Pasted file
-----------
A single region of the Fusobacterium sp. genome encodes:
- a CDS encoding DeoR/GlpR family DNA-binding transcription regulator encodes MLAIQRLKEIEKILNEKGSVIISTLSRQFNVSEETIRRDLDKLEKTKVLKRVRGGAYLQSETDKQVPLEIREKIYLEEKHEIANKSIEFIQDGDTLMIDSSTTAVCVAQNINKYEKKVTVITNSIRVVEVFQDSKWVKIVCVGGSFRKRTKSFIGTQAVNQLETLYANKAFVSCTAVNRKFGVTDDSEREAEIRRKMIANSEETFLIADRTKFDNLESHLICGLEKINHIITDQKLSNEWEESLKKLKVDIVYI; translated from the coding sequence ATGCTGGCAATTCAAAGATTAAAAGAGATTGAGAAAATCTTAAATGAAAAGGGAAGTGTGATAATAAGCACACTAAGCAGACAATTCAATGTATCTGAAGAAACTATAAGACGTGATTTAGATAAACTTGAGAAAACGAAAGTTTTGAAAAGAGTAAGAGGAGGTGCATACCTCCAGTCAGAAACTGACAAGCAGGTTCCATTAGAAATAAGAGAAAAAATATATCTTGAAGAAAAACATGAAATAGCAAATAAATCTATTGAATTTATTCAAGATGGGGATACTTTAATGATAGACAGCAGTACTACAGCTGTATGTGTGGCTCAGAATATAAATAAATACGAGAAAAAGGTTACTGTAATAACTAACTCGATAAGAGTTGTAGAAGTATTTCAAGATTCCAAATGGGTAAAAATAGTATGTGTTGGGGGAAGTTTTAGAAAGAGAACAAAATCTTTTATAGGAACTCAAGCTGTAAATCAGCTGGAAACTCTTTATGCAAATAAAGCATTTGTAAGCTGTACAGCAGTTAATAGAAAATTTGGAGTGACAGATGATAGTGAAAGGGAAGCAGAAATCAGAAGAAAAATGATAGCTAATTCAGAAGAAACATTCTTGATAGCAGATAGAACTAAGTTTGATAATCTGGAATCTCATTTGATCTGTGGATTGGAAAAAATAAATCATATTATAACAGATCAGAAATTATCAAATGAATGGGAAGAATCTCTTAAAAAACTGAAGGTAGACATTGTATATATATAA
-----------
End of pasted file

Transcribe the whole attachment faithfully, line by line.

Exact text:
A single region of the Fusobacterium sp. genome encodes:
- a CDS encoding DeoR/GlpR family DNA-binding transcription regulator encodes MLAIQRLKEIEKILNEKGSVIISTLSRQFNVSEETIRRDLDKLEKTKVLKRVRGGAYLQSETDKQVPLEIREKIYLEEKHEIANKSIEFIQDGDTLMIDSSTTAVCVAQNINKYEKKVTVITNSIRVVEVFQDSKWVKIVCVGGSFRKRTKSFIGTQAVNQLETLYANKAFVSCTAVNRKFGVTDDSEREAEIRRKMIANSEETFLIADRTKFDNLESHLICGLEKINHIITDQKLSNEWEESLKKLKVDIVYI; translated from the coding sequence ATGCTGGCAATTCAAAGATTAAAAGAGATTGAGAAAATCTTAAATGAAAAGGGAAGTGTGATAATAAGCACACTAAGCAGACAATTCAATGTATCTGAAGAAACTATAAGACGTGATTTAGATAAACTTGAGAAAACGAAAGTTTTGAAAAGAGTAAGAGGAGGTGCATACCTCCAGTCAGAAACTGACAAGCAGGTTCCATTAGAAATAAGAGAAAAAATATATCTTGAAGAAAAACATGAAATAGCAAATAAATCTATTGAATTTATTCAAGATGGGGATACTTTAATGATAGACAGCAGTACTACAGCTGTATGTGTGGCTCAGAATATAAATAAATACGAGAAAAAGGTTACTGTAATAACTAACTCGATAAGAGTTGTAGAAGTATTTCAAGATTCCAAATGGGTAAAAATAGTATGTGTTGGGGGAAGTTTTAGAAAGAGAACAAAATCTTTTATAGGAACTCAAGCTGTAAATCAGCTGGAAACTCTTTATGCAAATAAAGCATTTGTAAGCTGTACAGCAGTTAATAGAAAATTTGGAGTGACAGATGATAGTGAAAGGGAAGCAGAAATCAGAAGAAAAATGATAGCTAATTCAGAAGAAACATTCTTGATAGCAGATAGAACTAAGTTTGATAATCTGGAATCTCATTTGATCTGTGGATTGGAAAAAATAAATCATATTATAACAGATCAGAAATTATCAAATGAATGGGAAGAATCTCTTAAAAAACTGAAGGTAGACATTGTATATATATAA